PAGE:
Music and Reviews from Clare, Limerick, Waterford and sometimes further afield

Sunday, January 26, 2014

Allegiance: a play by Mary Kenny

By Guest Blogger John Hartery

The Mary Kenny play Allegiance by Sásta Productions completed a two-night run at Garter Lane Waterford last evening as part of a nationwide tour.
The work is based on an  imagined evening as Winston Churchill and Michael Collins meet in the drawing room of the Englishman's Hyde Park home. The meeting is set during the 1921 London talks when   Collins and Arthur Griffiths were sent  to represent Ireland in talks with the British Government. Scholars have pointed to De Valera absenting himself from the talks as a sign that he foresaw the inevitable outcome of partition.

The two characters are played, interestingly, by a father and son. Rory Moran Snr as the rotund Churchill and Rory Moran Jnr as Collins fresh from having a price on his head as he was pursued by the the Black  Tans.

Over the course of the evening the two drink a lot, and trade arguments about Irish history and the Empire. They rarely touch on the detail or content of the negotiations bar the deadlocked items  of The Oath of Allegiance and Ulster. The play is directed by Jason Byrne.

The Collins character in the play is one that is well-rounded and comfortable in an environment where he is alone and verbally sparring historical facts and and arguing successfully with a government minister. The Churchill character is well informed on Irish matters reflecting his time spent as a youngster in Dublin - he lived in Little Lodge in Phoenix Park, the house next door to the Viceregal Lodge where his grandfather, John Winston Spencer Churchill was Lord Lieutenant of Ireland. Here's an interesting radio documentary on that period . The character we saw was a gentle man softened by the recent death of his young daughter  and not the implacable war leader that emerged a few decades later.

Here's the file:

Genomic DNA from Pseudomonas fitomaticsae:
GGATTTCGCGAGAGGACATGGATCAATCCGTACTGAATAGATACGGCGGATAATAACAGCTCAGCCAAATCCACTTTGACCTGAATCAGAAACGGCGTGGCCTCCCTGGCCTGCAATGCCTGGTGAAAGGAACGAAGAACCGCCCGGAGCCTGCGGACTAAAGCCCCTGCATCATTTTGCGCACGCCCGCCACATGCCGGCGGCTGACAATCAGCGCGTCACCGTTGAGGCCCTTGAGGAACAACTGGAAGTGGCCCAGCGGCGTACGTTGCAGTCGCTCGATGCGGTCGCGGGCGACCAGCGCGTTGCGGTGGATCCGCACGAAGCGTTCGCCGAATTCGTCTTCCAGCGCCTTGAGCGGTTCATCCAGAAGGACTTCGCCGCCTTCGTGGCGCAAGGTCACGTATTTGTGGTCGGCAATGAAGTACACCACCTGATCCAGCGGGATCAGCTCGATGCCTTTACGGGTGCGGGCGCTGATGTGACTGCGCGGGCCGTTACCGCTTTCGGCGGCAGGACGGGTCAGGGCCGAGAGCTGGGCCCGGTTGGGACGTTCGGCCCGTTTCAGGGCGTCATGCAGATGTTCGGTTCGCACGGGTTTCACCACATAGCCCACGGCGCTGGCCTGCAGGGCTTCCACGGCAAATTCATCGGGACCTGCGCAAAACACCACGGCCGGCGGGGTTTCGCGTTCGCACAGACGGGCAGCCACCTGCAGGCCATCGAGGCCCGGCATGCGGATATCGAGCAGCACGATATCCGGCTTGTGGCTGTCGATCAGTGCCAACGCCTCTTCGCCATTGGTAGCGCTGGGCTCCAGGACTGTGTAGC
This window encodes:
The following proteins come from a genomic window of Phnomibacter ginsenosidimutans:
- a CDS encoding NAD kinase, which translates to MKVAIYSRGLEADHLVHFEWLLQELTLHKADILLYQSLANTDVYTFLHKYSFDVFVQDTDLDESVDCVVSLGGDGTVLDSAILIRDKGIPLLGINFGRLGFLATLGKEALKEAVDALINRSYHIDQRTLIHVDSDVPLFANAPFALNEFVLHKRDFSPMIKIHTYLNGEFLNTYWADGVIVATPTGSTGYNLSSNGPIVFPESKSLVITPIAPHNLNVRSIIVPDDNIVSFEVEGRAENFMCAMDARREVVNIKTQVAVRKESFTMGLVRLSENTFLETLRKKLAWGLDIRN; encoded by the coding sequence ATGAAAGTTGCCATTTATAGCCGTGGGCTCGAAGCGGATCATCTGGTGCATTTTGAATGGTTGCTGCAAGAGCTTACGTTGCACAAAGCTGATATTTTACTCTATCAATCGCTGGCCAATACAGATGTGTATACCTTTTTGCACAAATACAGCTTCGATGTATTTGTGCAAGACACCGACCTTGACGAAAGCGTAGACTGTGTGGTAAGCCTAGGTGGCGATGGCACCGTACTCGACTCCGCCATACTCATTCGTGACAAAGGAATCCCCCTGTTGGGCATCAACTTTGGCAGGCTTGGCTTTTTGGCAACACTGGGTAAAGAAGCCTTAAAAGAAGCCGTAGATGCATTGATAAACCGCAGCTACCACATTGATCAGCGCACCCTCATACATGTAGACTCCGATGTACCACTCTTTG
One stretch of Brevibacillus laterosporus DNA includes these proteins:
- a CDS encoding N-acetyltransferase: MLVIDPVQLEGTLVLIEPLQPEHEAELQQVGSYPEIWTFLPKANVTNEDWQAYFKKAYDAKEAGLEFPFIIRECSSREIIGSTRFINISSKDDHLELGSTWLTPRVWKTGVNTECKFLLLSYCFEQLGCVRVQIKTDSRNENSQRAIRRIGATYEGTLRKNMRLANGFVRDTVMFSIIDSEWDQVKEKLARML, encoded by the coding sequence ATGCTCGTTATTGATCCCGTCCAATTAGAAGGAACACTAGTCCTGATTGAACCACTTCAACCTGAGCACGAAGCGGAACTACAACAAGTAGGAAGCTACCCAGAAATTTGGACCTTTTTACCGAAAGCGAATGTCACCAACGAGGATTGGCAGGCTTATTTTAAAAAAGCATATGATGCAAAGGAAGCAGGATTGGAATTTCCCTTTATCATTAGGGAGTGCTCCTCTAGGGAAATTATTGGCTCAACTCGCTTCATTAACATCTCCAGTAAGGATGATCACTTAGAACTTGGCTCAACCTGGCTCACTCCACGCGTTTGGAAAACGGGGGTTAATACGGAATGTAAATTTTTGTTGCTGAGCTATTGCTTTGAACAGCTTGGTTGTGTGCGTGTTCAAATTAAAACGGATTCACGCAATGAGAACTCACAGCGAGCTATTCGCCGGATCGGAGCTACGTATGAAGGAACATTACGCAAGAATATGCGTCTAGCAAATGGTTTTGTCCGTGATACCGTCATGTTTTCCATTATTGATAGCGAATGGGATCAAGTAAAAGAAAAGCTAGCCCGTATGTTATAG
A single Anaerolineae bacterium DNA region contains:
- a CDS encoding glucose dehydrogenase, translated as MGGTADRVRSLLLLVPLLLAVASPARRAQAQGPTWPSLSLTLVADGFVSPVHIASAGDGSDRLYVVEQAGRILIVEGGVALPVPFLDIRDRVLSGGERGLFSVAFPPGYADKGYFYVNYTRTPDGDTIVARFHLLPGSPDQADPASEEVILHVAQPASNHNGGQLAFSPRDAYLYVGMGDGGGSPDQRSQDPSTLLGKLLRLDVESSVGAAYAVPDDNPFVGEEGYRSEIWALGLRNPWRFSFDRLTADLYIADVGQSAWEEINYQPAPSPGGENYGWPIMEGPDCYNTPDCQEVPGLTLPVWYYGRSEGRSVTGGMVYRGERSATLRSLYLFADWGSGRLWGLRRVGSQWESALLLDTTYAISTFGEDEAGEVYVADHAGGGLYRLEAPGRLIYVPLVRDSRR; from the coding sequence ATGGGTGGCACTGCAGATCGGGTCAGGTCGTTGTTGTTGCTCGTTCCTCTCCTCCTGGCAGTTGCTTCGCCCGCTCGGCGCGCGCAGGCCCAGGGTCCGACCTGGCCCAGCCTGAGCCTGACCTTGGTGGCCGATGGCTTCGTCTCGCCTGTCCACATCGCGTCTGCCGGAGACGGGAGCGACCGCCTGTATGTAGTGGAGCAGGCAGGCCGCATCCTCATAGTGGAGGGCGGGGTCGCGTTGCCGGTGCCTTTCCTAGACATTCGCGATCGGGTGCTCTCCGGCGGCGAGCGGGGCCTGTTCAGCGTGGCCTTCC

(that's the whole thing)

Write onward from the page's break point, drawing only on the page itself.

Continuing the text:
The humourless play lacked a degree of sublety that would be normal in a negotiation environment. There was little nuance that hints at concession of a negotiating position or one of the protagonists signalling a middle ground. Churchill led an extraordinary life and touched on a huge range of historical events. There was little in the Kenny's play that suggested why. Instead, he was drawn as a foil  that  constantly conceded to Collins' points

The conclusion was rushed and our history was sorted out in a few seconds.

Good acting, good production but not convinced by the script.

Friday, January 24, 2014

Celebrating Waterford's Architectural and Spiritual Heritage

photo from www.igs,ie 
Event post on Irish Georgian Society

Waterford is unique apparently in having two cathedrals designed by then same architect, John Roberts. This weekend under the auspices of the Irish Georgian Society, there will be talks by eminent historian Julian Walton at both venues and morning and evening sung services following the 18th century liturgies.  Full schedule on link above to Irish Georgian Society website. 

Saturday, January 11, 2014

Cathy's Reviews Ten Blue Ribbon Events of 2013

The New Year Bells have rung, the fireworks have popped and it is out with the old and in with the new. 2014 has rolled in amid extreme weather and turbulence in the arts politics interface in the Limerick City of Culture debacle. So it is past time to sift through the  memories  to savour some of the best moments and give a last burst of virtual applause to the artists that brightened our experiences over the last year. Here are my top ten arts experiences  for 2013.  Click on highlighted text to read the related post.